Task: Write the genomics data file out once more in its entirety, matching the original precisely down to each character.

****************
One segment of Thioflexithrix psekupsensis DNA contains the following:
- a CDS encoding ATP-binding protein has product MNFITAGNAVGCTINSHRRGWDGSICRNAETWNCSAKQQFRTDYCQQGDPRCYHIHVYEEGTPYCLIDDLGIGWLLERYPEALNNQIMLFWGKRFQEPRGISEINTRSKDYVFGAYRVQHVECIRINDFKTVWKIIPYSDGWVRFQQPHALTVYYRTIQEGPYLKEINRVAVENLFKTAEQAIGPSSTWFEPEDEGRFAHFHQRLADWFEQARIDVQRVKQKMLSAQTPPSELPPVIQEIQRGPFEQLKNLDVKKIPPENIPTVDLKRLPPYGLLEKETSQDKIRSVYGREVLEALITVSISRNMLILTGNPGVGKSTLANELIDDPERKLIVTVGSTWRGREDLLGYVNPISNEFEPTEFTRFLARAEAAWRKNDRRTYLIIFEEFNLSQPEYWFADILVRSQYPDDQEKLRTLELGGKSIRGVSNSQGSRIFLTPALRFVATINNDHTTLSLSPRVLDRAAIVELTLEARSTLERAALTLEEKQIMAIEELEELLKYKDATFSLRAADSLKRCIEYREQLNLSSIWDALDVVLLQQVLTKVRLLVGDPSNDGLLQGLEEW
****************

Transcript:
One segment of Thioflexithrix psekupsensis DNA contains the following:
- a CDS encoding ATP-binding protein has product MNFITAGNAVGCTINSHRRGWDGSICRNAETWNCSAKQQFRTDYCQQGDPRCYHIHVYEEGTPYCLIDDLGIGWLLERYPEALNNQIMLFWGKRFQEPRGISEINTRSKDYVFGAYRVQHVECIRINDFKTVWKIIPYSDGWVRFQQPHALTVYYRTIQEGPYLKEINRVAVENLFKTAEQAIGPSSTWFEPEDEGRFAHFHQRLADWFEQARIDVQRVKQKMLSAQTPPSELPPVIQEIQRGPFEQLKNLDVKKIPPENIPTVDLKRLPPYGLLEKETSQDKIRSVYGREVLEALITVSISRNMLILTGNPGVGKSTLANELIDDPERKLIVTVGSTWRGREDLLGYVNPISNEFEPTEFTRFLARAEAAWRKNDRRTYLIIFEEFNLSQPEYWFADILVRSQYPDDQEKLRTLELGGKSIRGVSNSQGSRIFLTPALRFVATINNDHTTLSLSPRVLDRAAIVELTLEARSTLERAALTLEEKQIMAIEELEELLKYKDATFSLRAADSLKRCIEYREQLNLSSIWDALDVVLLQQVLTKVRLLVGDPSNDGLLQGLEEW